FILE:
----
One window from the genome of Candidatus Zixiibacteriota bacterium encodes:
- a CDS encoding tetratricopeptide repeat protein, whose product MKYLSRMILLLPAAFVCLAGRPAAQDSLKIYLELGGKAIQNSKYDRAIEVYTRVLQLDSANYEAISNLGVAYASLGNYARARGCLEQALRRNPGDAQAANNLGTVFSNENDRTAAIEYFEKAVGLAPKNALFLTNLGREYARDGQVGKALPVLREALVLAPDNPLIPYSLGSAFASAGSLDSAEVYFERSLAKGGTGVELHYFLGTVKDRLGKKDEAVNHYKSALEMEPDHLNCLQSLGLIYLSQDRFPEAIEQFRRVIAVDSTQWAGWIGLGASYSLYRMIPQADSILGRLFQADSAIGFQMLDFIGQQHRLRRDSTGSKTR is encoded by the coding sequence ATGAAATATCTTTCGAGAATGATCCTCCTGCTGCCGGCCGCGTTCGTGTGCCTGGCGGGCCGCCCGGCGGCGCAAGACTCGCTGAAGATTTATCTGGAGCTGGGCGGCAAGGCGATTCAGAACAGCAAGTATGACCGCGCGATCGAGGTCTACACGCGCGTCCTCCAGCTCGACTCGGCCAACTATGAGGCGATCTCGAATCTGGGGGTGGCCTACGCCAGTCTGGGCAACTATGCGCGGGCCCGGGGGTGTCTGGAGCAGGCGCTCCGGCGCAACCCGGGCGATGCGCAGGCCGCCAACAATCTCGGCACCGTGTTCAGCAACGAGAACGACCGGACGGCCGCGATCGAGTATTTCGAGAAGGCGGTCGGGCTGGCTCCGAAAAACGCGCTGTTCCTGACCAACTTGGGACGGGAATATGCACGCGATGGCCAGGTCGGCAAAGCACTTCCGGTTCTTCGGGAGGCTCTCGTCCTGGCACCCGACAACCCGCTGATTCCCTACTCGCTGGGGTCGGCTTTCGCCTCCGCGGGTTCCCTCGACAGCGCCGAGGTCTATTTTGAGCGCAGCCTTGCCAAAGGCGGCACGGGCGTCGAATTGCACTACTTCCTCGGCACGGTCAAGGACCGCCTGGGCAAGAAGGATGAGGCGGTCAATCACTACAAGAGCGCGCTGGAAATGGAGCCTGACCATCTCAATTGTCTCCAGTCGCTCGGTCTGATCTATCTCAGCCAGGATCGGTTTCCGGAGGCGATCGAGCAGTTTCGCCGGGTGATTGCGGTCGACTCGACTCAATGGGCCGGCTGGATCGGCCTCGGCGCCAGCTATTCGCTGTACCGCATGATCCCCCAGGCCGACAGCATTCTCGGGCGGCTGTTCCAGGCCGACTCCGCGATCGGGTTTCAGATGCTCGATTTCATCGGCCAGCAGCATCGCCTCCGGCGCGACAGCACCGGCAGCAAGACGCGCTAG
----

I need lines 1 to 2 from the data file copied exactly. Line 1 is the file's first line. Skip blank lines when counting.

One window from the genome of Candidatus Zixiibacteriota bacterium encodes:
- a CDS encoding tetratricopeptide repeat protein, whose product MKYLSRMILLLPAAFVCLAGRPAAQDSLKIYLELGGKAIQNSKYDRAIEVYTRVLQLDSANYEAISNLGVAYASLGNYARARGCLEQALRRNPGDAQAANNLGTVFSNENDRTAAIEYFEKAVGLAPKNALFLTNLGREYARDGQVGKALPVLREALVLAPDNPLIPYSLGSAFASAGSLDSAEVYFERSLAKGGTGVELHYFLGTVKDRLGKKDEAVNHYKSALEMEPDHLNCLQSLGLIYLSQDRFPEAIEQFRRVIAVDSTQWAGWIGLGASYSLYRMIPQADSILGRLFQADSAIGFQMLDFIGQQHRLRRDSTGSKTR is encoded by the coding sequence ATGAAATATCTTTCGAGAATGATCCTCCTGCTGCCGGCCGCGTTCGTGTGCCTGGCGGGCCGCCCGGCGGCGCAAGACTCGCTGAAGATTTATCTGGAGCTGGGCGGCAAGGCGATTCAGAACAGCAAGTATGACCGCGCGATCGAGGTCTACACGCGCGTCCTCCAGCTCGACTCGGCCAACTATGAGGCGATCTCGAATCTGGGGGTGGCCTACGCCAGTCTGGGCAACTATGCGCGGGCCCGGGGGTGTCTGGAGCAGGCGCTCCGGCGCAACCCGGGCGATGCGCAGGCCGCCAACAATCTCGGCACCGTGTTCAGCAACGAGAACGACCGGACGGCCGCGATCGAGTATTTCGAGAAGGCGGTCGGGCTGGCTCCGAAAAACGCGCTGTTCCTGACCAACTTGGGACGGGAATATGCACGCGATGGCCAGGTCGGCAAAGCACTTCCGGTTCTTCGGGAGGCTCTCGTCCTGGCACCCGACAACCCGCTGATTCCCTACTCGCTGGGGTCGGCTTTCGCCTCCGCGGGTTCCCTCGACAGCGCCGAGGTCTATTTTGAGCGCAGCCTTGCCAAAGGCGGCACGGGCGTCGAATTGCACTACTTCCTCGGCACGGTCAAGGACCGCCTGGGCAAGAAGGATGAGGCGGTCAATCACTACAAGAGCGCGCTGGAAATGGAGCCTGACCATCTCAATTGTCTCCAGTCGCTCGGTCTGATCTATCTCAGCCAGGATCGGTTTCCGGAGGCGATCGAGCAGTTTCGCCGGGTGATTGCGGTCGACTCGACTCAATGGGCCGGCTGGATCGGCCTCGGCGCCAGCTATTCGCTGTACCGCATGATCCCCCAGGCCGACAGCATTCTCGGGCGGCTGTTCCAGGCCGACTCCGCGATCGGGTTTCAGATGCTCGATTTCATCGGCCAGCAGCATCGCCTCCGGCGCGACAGCACCGGCAGCAAGACGCGCTAG